Benjamin Harrison
 

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Benjamin Harrison
Benjamin Harrison was born at the home of his grandfather, William Henry Harrison, in North Bend, Ohio. Harrison grew up on a farm called The Point, given to his father by his grandfather when the elder man was elected President. Harrison was tutored both at home and in a one-room schoolhouse nearby. Between 1847 and 1850, Harrison attended Farmers' College, a preparatory school in Cincinnati. In 1850, he was admitted as a junior to Miami University in Oxford, Ohio, from which he graduated in 1852. From 1852-1854 he studied law.

From 1854 until the Civil War, he practiced law in Indianapolis. In 1857, Harrison was elected Attorney of the City of Indianapolis. He joined the Republican party and was a strong supporter of Lincoln. In 1862, he joined the Union Army as a Second Lieutenant. During the war, he rose to the rank of Brigadier General.

From the end of the war until 1881, Harrison maintained his law practice, while continuing to be active in the Republican party. He ran unsuccessfully for governor. In 1881, Harrison was elected by the Indiana legislature to serve in the Senate. He served for six years. During this time he was a strong supporter of pensions for Civil War veterans. He was a strong supporter of tariffs. Harrison was untainted by any scandals, and this sufficed to make him a good candidate for the Republicans.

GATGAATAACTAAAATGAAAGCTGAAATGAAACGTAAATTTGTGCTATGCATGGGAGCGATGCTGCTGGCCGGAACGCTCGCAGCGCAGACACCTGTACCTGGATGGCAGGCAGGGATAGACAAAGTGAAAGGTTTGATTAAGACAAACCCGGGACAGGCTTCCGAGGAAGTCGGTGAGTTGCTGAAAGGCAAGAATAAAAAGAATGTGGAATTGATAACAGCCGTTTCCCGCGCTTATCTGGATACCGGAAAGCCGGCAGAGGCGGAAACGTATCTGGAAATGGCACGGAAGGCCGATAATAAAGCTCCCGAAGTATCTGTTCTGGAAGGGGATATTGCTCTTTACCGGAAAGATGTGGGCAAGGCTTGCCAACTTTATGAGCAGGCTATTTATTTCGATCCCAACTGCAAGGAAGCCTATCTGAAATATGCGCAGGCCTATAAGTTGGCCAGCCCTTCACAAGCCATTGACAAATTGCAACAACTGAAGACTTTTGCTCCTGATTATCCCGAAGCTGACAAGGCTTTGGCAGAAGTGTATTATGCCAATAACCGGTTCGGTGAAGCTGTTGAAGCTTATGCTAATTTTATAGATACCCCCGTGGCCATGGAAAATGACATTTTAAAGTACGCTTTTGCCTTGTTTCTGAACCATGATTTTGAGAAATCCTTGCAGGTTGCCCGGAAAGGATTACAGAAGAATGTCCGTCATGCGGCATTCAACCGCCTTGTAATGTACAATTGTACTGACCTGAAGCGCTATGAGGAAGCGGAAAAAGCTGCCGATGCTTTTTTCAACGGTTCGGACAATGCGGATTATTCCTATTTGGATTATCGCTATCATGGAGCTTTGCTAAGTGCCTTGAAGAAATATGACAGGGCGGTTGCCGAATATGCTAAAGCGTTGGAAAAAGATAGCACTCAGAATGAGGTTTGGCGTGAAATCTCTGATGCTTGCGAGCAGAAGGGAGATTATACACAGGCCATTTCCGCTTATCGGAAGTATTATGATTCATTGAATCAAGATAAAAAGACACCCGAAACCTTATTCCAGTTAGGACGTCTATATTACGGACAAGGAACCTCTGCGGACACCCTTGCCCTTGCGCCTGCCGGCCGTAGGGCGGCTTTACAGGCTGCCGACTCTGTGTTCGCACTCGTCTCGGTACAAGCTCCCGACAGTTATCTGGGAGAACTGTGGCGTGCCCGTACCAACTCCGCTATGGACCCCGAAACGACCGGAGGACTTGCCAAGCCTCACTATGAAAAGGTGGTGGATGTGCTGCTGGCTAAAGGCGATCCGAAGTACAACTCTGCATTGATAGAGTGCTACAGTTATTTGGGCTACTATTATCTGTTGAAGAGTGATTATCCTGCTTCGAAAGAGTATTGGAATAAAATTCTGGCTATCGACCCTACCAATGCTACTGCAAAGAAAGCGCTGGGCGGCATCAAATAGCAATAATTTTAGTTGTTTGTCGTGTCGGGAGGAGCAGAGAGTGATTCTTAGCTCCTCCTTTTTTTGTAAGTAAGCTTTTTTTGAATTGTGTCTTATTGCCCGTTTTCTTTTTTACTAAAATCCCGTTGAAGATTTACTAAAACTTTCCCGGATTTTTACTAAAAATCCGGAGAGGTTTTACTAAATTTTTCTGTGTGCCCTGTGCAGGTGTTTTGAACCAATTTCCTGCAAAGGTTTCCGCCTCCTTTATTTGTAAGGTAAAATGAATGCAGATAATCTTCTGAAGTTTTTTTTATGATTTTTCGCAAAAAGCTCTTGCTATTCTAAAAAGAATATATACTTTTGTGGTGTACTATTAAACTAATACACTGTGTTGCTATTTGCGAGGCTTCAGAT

Harrison's term as President was remarkably unexceptional, and in many ways reflected the unassuming and calm manner of the personality of the President. He was faced with numerous requests for political appointments by Republicans who had been out of power for four years. While Harrison resisted, he could not turn down all the requests. He was unsuccessful in his attempt to extend the Civil Service. During his term the Congress passed the Sherman Anti- Trust Act that was the first law passed to attempt to curb the abuses of monopolies.

Harrison supported the McKinely tariff Act of 1890. This act was extremely protectionist. It set the average tariff at 48 percent. Because of the tariffs the government was building a large surplus. Harrison did his best to spend that surplus on infrastructure projects and an expanded Navy. The Federal governments budget for the first time in peacetime passed 1 billion dollars. During Harrison's term the last major battle with the Indian took place- at Wounded Knee.

Harrison was active in foreign affairs. He helped convene the first Pan American Congress that resulted in the establishment of the Pan American League.